The incidence of Clostridium difficile infections rose by 43% from 2001 to 2012, while the incidence of multiple recurring CDI rose by 189% over the same period.
Multiple recurring Clostridium difficile infections are becoming more common in the nation’s hospitals and researchers aren’t sure why.
In an analysis of a large, nationwide health insurance database, researcher’s at the University of Pennsylvania’s Perelman School of Medicine found that the annual incidence of multiple recurring C. difficile (mrCDI) increased by almost 200% from 2001 to 2012. During the same period the incidence of ordinary CDI increased by only about 40%. The study results were published this week in the Annals of Internal Medicine.
The reasons for the sharp rise in mrCDI incidence is unknown. Researchers said the finding points to an increased burden on the healthcare system, including increased demand for new treatments for recurrent CDI. The most promising of these new treatments, fecal microbiota transplantation—the infusion of beneficial intestinal bacteria into patients to compete with C. difficile—has shown good results in small studies, but hasn’t yet been thoroughly evaluated.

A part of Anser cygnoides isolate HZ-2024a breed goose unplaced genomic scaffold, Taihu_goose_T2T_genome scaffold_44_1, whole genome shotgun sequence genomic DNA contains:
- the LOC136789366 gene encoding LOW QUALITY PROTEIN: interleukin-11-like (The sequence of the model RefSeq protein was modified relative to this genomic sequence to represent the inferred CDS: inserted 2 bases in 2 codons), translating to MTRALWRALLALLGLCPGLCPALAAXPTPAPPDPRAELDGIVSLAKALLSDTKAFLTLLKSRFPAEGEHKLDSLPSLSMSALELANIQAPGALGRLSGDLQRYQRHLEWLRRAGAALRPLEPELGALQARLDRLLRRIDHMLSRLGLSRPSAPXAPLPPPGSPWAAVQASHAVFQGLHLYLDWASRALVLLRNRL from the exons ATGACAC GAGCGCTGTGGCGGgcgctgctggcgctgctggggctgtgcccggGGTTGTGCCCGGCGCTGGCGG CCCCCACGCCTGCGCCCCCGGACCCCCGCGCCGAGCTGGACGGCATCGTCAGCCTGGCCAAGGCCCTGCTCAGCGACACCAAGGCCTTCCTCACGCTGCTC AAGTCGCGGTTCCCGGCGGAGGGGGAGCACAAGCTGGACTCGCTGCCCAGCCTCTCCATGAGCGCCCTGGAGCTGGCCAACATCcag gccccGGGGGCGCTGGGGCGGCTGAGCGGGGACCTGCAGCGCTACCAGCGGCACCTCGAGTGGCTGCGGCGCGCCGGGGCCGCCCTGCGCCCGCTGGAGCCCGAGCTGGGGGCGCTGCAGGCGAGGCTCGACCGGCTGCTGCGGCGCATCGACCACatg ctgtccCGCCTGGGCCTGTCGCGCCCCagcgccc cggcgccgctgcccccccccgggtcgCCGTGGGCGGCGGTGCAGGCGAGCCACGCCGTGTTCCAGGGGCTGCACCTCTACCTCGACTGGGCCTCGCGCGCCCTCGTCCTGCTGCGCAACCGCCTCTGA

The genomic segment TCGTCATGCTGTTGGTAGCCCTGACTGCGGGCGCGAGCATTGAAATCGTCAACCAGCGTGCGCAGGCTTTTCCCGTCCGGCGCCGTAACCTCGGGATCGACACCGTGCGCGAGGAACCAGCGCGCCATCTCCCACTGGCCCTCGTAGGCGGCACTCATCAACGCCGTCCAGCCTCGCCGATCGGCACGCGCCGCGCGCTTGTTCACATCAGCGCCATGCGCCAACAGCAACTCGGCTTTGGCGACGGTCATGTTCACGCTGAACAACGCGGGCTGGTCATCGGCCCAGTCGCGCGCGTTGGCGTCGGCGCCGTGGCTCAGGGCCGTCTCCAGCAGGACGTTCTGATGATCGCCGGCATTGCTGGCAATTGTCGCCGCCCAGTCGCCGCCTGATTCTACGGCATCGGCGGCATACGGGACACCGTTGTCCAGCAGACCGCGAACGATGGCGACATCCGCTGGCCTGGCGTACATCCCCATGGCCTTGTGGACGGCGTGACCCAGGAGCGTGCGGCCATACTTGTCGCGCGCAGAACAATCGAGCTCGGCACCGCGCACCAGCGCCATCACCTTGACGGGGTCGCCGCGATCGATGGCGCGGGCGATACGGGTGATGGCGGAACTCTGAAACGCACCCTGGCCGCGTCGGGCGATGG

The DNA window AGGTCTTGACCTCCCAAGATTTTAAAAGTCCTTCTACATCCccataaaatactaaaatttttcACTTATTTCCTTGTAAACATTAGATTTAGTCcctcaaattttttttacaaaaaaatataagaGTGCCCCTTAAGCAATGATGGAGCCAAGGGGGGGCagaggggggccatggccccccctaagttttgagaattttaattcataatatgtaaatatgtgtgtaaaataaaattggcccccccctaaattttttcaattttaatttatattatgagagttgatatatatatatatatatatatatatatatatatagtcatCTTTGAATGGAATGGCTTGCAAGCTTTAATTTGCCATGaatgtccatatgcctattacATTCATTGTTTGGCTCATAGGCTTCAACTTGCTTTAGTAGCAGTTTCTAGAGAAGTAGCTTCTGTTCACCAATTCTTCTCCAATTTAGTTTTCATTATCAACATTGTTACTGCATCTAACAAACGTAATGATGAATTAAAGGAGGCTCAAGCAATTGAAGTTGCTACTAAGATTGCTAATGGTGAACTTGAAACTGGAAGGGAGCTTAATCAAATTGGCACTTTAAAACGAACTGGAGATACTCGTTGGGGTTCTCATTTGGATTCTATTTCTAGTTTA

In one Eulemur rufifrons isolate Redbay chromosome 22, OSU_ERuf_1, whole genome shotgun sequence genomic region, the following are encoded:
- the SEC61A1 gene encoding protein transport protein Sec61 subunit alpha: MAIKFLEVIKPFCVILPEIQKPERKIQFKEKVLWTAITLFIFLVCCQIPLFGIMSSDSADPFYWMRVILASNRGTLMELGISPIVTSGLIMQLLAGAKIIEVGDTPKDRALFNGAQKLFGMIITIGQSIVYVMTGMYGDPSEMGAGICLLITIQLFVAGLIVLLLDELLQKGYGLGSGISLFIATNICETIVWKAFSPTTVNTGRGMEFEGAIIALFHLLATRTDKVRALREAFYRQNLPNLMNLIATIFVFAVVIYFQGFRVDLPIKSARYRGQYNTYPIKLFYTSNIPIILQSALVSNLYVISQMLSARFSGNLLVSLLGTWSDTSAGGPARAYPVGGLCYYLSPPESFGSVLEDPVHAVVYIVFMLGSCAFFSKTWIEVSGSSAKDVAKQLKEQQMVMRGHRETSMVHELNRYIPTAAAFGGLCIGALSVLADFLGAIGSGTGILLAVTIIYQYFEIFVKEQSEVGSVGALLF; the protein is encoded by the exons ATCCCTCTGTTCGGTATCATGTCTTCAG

“The increasing incidence of C. difficile being treated with multiple courses of antibiotics signals rising demand for fecal microbiota transplantation in the United States,” said study senior author James D. Lewis, MD, professor of gastroenterology and senior scholar in the Center for Clinical Epidemiology and Biostatistics.
“While we know that fecal microbiota transplantation is generally safe and effective in the short term, we need to establish the long term safety of this procedure.”
In their analysis of CDI trends, the researchers examined records on more than 40 million patients enrolled in private health insurance plans. Cases of CDI were considered to have multiple recurrences when doctors treated them with at least three closely spaced courses of CDI antibiotics.
John Commins is a senior editor at HealthLeaders.